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Univ. Paris-Saclay
Electronic transport in one-dimensional mesoscopic systems
Quantronics Group/SPEC
Mercredi 26/03/2008, 11:00
SPEC Salle Itzykson, Bât.774, Orme des Merisiers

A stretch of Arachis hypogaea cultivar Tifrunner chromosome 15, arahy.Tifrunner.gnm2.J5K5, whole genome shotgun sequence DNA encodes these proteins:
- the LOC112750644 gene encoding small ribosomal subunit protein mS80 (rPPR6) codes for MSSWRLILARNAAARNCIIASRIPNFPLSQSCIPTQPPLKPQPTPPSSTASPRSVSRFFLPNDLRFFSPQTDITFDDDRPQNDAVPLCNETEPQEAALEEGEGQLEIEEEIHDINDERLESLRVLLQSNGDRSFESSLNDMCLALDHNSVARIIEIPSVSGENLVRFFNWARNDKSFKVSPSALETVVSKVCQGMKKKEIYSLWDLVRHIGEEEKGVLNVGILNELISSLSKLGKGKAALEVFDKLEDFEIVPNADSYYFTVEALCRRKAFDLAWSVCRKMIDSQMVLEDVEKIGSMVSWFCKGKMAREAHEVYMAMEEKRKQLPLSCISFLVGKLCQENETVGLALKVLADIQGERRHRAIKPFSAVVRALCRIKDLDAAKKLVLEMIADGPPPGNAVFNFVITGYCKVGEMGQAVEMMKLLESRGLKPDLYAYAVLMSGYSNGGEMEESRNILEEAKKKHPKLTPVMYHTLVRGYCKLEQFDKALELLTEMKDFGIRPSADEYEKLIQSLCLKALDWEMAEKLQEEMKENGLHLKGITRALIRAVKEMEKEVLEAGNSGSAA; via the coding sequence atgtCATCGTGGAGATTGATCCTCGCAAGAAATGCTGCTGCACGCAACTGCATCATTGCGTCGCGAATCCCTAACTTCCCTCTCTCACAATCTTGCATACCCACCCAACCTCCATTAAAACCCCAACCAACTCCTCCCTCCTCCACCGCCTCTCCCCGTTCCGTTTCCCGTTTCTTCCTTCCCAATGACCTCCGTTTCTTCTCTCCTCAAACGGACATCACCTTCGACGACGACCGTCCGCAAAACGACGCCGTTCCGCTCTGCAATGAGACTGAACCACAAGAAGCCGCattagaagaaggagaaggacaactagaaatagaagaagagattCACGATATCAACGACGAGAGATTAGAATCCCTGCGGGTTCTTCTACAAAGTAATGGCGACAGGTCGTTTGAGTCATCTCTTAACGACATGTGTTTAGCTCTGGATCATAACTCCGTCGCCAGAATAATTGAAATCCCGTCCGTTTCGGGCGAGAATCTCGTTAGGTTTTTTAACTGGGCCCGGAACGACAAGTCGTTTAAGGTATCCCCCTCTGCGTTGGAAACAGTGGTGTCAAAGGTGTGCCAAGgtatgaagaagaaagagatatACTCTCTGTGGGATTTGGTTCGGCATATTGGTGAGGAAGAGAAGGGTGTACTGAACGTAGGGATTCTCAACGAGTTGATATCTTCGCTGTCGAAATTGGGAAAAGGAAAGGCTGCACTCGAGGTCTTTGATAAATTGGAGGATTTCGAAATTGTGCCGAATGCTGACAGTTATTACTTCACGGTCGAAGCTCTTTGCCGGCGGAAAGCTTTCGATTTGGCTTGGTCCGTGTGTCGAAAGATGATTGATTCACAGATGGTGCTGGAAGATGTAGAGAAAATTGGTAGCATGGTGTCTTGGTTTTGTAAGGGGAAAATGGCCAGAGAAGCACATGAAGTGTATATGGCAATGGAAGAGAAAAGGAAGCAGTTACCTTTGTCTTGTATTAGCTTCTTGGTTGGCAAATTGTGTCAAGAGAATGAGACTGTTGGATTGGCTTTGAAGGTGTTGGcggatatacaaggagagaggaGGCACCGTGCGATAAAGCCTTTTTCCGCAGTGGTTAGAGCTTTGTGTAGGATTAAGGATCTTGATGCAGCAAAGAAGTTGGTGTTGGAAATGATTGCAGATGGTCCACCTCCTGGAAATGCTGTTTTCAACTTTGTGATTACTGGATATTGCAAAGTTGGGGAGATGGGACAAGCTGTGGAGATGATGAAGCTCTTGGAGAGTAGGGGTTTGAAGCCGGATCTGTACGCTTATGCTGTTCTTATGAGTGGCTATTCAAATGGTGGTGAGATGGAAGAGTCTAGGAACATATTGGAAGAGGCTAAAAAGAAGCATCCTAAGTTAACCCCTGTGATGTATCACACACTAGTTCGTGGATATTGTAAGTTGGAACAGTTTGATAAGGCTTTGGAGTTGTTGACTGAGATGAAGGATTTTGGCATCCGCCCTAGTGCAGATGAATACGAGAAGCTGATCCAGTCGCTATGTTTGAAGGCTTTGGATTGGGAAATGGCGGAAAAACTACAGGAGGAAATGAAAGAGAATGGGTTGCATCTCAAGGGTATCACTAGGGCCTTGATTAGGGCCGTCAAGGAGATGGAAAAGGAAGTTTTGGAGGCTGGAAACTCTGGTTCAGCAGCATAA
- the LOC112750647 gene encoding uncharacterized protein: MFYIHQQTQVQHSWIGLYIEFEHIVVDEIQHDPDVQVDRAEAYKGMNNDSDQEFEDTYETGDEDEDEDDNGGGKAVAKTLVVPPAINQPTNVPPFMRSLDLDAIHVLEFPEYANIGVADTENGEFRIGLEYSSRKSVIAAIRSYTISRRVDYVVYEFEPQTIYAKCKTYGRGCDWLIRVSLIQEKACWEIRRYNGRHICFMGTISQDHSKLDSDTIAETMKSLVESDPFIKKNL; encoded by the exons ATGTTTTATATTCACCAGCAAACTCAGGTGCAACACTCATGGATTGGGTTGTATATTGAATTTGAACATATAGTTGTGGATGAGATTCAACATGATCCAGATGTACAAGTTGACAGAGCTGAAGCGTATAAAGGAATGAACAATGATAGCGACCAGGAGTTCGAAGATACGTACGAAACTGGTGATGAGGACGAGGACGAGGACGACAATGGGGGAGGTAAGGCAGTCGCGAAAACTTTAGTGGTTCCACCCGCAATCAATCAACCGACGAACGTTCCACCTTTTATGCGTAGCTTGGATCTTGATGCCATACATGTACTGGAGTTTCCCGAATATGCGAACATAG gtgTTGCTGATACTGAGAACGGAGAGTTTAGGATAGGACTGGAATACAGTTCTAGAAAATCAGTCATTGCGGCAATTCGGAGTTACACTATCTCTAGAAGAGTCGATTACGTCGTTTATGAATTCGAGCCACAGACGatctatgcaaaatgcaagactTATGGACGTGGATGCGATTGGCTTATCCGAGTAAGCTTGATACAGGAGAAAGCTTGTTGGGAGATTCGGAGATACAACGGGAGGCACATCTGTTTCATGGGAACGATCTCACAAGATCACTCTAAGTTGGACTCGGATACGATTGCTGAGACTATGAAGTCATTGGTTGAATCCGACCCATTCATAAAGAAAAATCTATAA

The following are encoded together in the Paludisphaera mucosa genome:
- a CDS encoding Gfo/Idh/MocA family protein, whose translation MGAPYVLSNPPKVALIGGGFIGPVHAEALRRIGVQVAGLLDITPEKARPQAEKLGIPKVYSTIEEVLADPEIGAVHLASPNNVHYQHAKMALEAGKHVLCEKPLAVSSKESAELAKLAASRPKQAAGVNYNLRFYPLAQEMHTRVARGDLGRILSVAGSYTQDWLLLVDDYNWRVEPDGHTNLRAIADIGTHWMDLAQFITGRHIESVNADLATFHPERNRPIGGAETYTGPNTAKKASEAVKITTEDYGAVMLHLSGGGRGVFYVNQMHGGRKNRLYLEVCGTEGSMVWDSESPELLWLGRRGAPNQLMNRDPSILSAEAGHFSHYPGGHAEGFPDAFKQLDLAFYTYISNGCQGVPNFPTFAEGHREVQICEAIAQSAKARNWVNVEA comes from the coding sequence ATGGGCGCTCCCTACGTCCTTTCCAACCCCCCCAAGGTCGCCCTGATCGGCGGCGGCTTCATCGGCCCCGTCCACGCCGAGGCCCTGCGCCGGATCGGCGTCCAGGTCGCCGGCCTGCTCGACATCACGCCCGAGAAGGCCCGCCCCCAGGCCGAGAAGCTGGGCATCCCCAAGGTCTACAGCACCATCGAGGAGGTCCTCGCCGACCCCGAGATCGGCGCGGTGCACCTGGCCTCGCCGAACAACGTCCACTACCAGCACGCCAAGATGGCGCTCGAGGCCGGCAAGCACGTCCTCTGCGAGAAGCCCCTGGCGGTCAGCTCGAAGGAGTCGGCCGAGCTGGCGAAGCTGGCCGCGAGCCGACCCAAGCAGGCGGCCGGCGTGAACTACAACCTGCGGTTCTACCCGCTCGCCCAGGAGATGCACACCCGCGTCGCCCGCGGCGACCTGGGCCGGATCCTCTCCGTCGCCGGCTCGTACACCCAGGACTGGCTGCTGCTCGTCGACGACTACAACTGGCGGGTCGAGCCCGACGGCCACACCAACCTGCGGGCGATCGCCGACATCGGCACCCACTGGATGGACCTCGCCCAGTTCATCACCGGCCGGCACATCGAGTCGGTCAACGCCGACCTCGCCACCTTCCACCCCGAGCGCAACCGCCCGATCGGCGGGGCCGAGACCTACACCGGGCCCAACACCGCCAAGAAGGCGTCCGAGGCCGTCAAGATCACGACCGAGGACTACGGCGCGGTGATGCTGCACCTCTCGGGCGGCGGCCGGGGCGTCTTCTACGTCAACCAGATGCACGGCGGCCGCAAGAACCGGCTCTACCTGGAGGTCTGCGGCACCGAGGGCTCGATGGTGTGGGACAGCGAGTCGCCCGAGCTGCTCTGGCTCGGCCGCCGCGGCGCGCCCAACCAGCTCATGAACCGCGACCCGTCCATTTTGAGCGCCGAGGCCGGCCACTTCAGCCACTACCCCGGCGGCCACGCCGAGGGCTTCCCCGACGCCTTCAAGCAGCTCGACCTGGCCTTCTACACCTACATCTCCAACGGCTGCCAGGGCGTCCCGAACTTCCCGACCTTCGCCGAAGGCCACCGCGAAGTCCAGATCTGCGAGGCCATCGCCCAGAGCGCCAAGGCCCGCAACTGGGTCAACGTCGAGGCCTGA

One-dimensional electron systems are have been predicted to be fundamentally different from those in higher dimensions, particularly with respect to the way in which interactions are screened. While theoretical work on these systems dates back to the 1950s, it has only been since 1990 that the fabrication and investigation of truly one-dimensional systems on the nanometer scale have been made possible by advances in chemistry and molecular beam epitaxy. During my Ph.D. in the group of David Goldhaber-Gordon, I performed transport measurements on three systems - carbon nanotubes, carbon nanotube peapods and 'cleaved edge overgrowth' GaAs hole wires - each of which enables the investigation of a different aspect of one-dimensional physics. For this presentation I shall give a brief introduction to one- and zero-dimensional physics and then --- due to time constraints --- discuss primarily the peapod measurements in three parts: (1) We found, rather unexpectedly, that the periodically intercalated C60 molecules do not significantly modify the nanotube's electonic structure near the Fermi level. (2) We were able to carefully study in these devices the evolution of the spin-1/2 Kondo effect in a magnetic field, on which there has been some theoretical controversy. We find that existing theories agree with the experimental data qualitatively but not in their details. (3) We observed an underscreened spin-1 Kondo effect. Performing the first tuning of the transition between singlet and triplet ground states independently with a gate voltage and magnetic field, we find that for the most part our data are explained by a simple model; however, some puzzles remain. I shall also briefly touch upon the measurements of carbon nanotubes and CEO quantum wires. (Further details for these may be provided in a future Quantronics Group seminar.)


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